Raising awareness about seizure risk among stroke survivors

American Heart Association

Nearly one in 10 stroke survivors will experience a seizure,[1] which is why the Epilepsy Foundation and the American Stroke Association, a division of the American Heart Association, have teamed up to educate stroke caregivers and their loved ones about how to recognize both stroke and seizures as medical emergencies and what to do in these situations.

A signature event of this first-time collaboration is a Seizure Recognition and First Aid Certification training on World Heart Day, Sept. 29. The training will be led by Dr. Lorraine Newborn-Palmer, DNP, RN, ACNS-BC, CNRN, CBIS, a professional advisory board member of the Epilepsy Foundation and features Philip Gorelick, M.D., a national volunteer medical expert from the American Stroke Association. The 90-minute training will teach people how to recognize seizures and strokes and what to do in the event you or someone near you experience these medical emergencies. Those interested should register in advance at epilepsy.com/firstaid.

“Epilepsy and strokes are two significant public health issues that have serious risks, yet lack awareness,” said Brandy Fureman, Ph.D., chief outcomes officer, Epilepsy Foundation. “Our collaboration with the American Stroke Association is important to provide stroke survivors, particularly older adults, with the tools they need to improve their quality of life, as well as educate their loved ones on Seizure First Aid so that they know what to do in the event of a seizure.”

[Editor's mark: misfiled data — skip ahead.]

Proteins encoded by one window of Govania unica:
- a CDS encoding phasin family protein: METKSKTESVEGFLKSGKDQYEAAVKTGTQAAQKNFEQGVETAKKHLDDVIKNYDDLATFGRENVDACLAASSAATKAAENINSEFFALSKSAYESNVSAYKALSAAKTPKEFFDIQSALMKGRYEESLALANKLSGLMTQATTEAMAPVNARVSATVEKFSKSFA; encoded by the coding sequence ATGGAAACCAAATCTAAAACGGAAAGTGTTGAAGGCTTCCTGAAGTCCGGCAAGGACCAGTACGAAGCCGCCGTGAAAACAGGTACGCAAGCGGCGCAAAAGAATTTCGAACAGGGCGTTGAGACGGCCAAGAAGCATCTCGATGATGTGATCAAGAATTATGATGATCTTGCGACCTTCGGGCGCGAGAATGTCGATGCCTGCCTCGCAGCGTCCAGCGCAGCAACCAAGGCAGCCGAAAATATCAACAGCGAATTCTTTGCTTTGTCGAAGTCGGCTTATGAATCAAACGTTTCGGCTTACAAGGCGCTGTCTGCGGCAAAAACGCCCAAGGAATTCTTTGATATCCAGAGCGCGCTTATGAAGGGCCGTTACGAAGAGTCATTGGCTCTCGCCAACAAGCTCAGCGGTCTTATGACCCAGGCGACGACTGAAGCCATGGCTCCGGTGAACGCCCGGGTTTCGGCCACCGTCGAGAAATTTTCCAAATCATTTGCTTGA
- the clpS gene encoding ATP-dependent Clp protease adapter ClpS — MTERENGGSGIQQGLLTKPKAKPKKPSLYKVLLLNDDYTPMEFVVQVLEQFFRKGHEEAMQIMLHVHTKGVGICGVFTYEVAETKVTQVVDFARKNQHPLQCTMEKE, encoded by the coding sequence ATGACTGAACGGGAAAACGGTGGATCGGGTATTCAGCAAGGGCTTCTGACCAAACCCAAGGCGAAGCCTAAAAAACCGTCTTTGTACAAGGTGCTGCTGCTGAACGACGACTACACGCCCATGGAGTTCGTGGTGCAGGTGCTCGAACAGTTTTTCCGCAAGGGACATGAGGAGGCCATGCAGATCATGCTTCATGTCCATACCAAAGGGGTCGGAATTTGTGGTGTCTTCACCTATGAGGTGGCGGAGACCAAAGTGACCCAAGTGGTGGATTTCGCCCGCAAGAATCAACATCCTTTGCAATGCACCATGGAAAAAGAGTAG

Stroke is the most common cause of seizures in older adults.[2] People are more likely to have a seizure if they have had a severe stroke caused by bleeding in the brain or a stroke in part of the brain called the cerebral cortex. In some people, seizures may occur after a stroke because scar tissue formed in brain areas damaged by strokes sends out abnormal electrical signals.

“Brain injuries of any kind are frightening for the people who experience them and the people who love them,” said Gorelick, who serves as chief medical officer of Thorek Memorial Hospital in Chicago and is an adjunct professor of Neurology at the Northwestern University Feinberg School of Medicine. “The American Stroke Association is proud of our collaboration with the Epilepsy Foundation to raise awareness of the link between strokes and seizures to help more individuals reclaim their power and defeat stroke.”

A stroke is a cardiovascular event that happens when the blood supply to a part of the brain is cut off. According to the American Stroke Association, each year approximately 800,000 Americans have a stroke. To learn more about stroke warning signs, visit stroke.org/warningsigns.

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